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Moving to Overcome Opioid Abuse
Like many of her health care colleagues in a variety of disciplines, Dr. Mona Gupta, a Raleigh-based psychiatrist, is deeply challenged by a major epidemic of opioid abuse.
|Dr. Mona Gupta|
“It’s a very common event,” she reports. “A person gets pain medication for relief of back pain, for example, and all of a sudden they feel a sense of euphoria: ‘Wow, I feel great!’ And too often, people who would not typically be considered drug addicts do in fact become addicted to mind-altering substances.
“Over time, I’ve brought together a team in my office who are professionally and emotionally equipped to offer major, effective support to people who are dealing with opioid addiction.”
Naltrexone, she explains, “is an example of a drug used to prevent people who have been addicted to certain drugs—opiates—from taking them again. It is used as part of a complete treatment program for drug abuse. It’s also used effectively in other ways—such as weight loss and to deal with alcohol addiction.
“The ingestible form of Naltrexone is given once a month, and there simply are not a lot of providers offering this option for their patients.
“I have patients come in who are clearly depressed and anxious, and we often begin a familiar process. ‘OK, how many drinks are you having every night?’ They may reply, ‘Not really sure; maybe three or four beers.’ But when we dig a little deeper, we often find they were drinking until they passed out—because that’s how they deal with their emotions. That’s just one of many paths to seeking physical, mental, and emotional pain relief.”
Signs and Symptoms of Opioid Addiction
There are many signs of inappropriate opioid use, notes Dr. Gupta. A partial list includes:
- Unusual sleepiness or sleep disturbances
- “Lost” or stolen prescriptions or medication
- Frequently missing appointments unless receiving a renewed prescription is expected
- Drug hoarding during periods of reduced symptoms
- Injecting opioids intended for oral use
- Lack of interest in social events
A National Epidemic
These kinds of transactions around drug issues, Dr. Gupta notes, “are becoming more common—and drug use and abuse is truly a national epidemic affecting nearly two million people. Over half a million people are addicted to heroin, for example.
“I have counselors in the office who are dedicated to helping patients relieve and overcome substance abuse. My doors are open to these patients; we have a commitment to reach out to these patients so they do not necessarily have to go to a methadone clinic or to a physician’s clinic. They can actually come and see a psychiatrist. That is one of the things we do: We treat addiction. And we are aware of, and connected with, all of the resources in our area that are available to these patients. We’ve developed strong referral relationships with a great variety of treatment options.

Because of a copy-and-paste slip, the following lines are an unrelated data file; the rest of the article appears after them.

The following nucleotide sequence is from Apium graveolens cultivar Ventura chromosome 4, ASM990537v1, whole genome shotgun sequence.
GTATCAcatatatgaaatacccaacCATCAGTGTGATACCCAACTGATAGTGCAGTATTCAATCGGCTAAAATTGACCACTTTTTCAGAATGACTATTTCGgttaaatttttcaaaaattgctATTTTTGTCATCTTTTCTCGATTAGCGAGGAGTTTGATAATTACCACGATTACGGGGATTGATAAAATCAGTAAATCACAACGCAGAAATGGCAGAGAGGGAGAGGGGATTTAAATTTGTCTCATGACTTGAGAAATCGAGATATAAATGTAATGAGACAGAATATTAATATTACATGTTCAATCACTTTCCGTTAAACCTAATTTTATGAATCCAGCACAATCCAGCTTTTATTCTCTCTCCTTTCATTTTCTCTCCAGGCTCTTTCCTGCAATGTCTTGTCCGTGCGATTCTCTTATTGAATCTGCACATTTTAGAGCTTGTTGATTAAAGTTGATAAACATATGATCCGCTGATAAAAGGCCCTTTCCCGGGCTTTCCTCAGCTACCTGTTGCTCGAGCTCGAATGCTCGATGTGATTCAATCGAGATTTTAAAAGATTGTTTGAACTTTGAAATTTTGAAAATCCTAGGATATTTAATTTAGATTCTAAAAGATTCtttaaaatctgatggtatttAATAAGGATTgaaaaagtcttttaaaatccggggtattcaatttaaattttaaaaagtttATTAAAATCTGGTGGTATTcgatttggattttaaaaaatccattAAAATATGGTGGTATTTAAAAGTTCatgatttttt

“In addition, because my mother is also a psychiatrist, practicing in Florida, with her assistance, I have on a number of occasions been able to refer patients for specialized treatment in Fort Lauderdale or West Palm Beach. Thanks largely to my mother, I have these connections.
“Sometimes, when it comes to alcohol and opiate issues, you can’t offer effective treatment on the fly. The treatment process has to be medically monitored, because coming off some of these addictive substances can be high-risk. Improperly done, it can make the patient very ill. So moving a patient into a setting where there are major, effective resources available is sometimes a good option.”
A Team Effort
And, notes Dr. Gupta, “having a substance abuse therapist in my office is most helpful—she is intimately and thoroughly aware of all of the treatment options available to our patients. Getting the most effective treatment for each patient is really a team effort.
“And there is the issue of our office—quite important for some patients. We have office space in a big, beautiful white building—and there are no signs that say Addiction Center. A person may come into our main entrance to see their dentist, get treatment for sleep apnea, or seek relief of anxiety or substance abuse. It’s a quiet, private setting for clients and practitioners.”
The daughter of two physicians—her father is a gastroenterologist, her mother a psychiatrist, both still practicing in Florida—Dr. Gupta felt led at an early age to be in the healing arts.
She went to Nova Southeastern University College of Osteopathic Medicine, in Florida, emerging as an osteopathic physician “with holistic interests and tendencies. The term osteopathic physician is still an unknown to many of my patients. I explain that osteopaths attend four years of medical school training just like medical doctors, and are ‘real, licensed’ doctors in all the states and dozens of foreign countries, both for medicine and surgery.
“And it’s true that osteopaths emphasize the importance of the musculoskeletal system, holistic medicine, proper nutrition, and environmental factors in maintaining good health. Osteopaths are known for using a hands-on approach to medicine and frequently manipulate or palpate as part of diagnosis and treatment.”
After her Nova training, Dr. Gupta completed her four-year residency in psychiatry at the Baptist Medical Center at Wake Forest University in Winston-Salem, NC.
Dr. Gupta has an eclectic practice, working with adolescents and adults no matter the nature of their health issues. “I work with such challenging problems as bipolar disorder and schizophrenia to scores of people who are challenged by events in their lives. I really do empathize with patients who are dealing with such every-day issues as anxiety, questions of self-image, depression and perhaps health challenges. Every one of us has a period in our lives when we are challenged and need support and guidance.”